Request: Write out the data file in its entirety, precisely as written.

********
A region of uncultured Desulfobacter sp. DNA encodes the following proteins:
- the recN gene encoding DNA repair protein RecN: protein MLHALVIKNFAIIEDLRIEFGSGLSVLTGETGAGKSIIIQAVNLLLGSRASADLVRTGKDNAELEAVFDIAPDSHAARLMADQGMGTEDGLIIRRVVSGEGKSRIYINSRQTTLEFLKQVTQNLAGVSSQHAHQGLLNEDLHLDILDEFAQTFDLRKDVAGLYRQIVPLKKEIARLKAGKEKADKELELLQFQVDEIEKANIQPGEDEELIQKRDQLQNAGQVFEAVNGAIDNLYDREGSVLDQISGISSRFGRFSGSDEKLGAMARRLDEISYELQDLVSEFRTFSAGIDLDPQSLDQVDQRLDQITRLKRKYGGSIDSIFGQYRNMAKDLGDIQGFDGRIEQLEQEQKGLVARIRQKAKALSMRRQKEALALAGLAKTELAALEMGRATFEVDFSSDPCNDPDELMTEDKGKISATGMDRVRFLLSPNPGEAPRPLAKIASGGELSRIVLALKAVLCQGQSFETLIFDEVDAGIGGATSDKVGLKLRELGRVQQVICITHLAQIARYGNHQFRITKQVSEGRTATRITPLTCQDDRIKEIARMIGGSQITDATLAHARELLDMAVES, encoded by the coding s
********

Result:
A region of uncultured Desulfobacter sp. DNA encodes the following proteins:
- the recN gene encoding DNA repair protein RecN: protein MLHALVIKNFAIIEDLRIEFGSGLSVLTGETGAGKSIIIQAVNLLLGSRASADLVRTGKDNAELEAVFDIAPDSHAARLMADQGMGTEDGLIIRRVVSGEGKSRIYINSRQTTLEFLKQVTQNLAGVSSQHAHQGLLNEDLHLDILDEFAQTFDLRKDVAGLYRQIVPLKKEIARLKAGKEKADKELELLQFQVDEIEKANIQPGEDEELIQKRDQLQNAGQVFEAVNGAIDNLYDREGSVLDQISGISSRFGRFSGSDEKLGAMARRLDEISYELQDLVSEFRTFSAGIDLDPQSLDQVDQRLDQITRLKRKYGGSIDSIFGQYRNMAKDLGDIQGFDGRIEQLEQEQKGLVARIRQKAKALSMRRQKEALALAGLAKTELAALEMGRATFEVDFSSDPCNDPDELMTEDKGKISATGMDRVRFLLSPNPGEAPRPLAKIASGGELSRIVLALKAVLCQGQSFETLIFDEVDAGIGGATSDKVGLKLRELGRVQQVICITHLAQIARYGNHQFRITKQVSEGRTATRITPLTCQDDRIKEIARMIGGSQITDATLAHARELLDMAVES, encoded by the coding s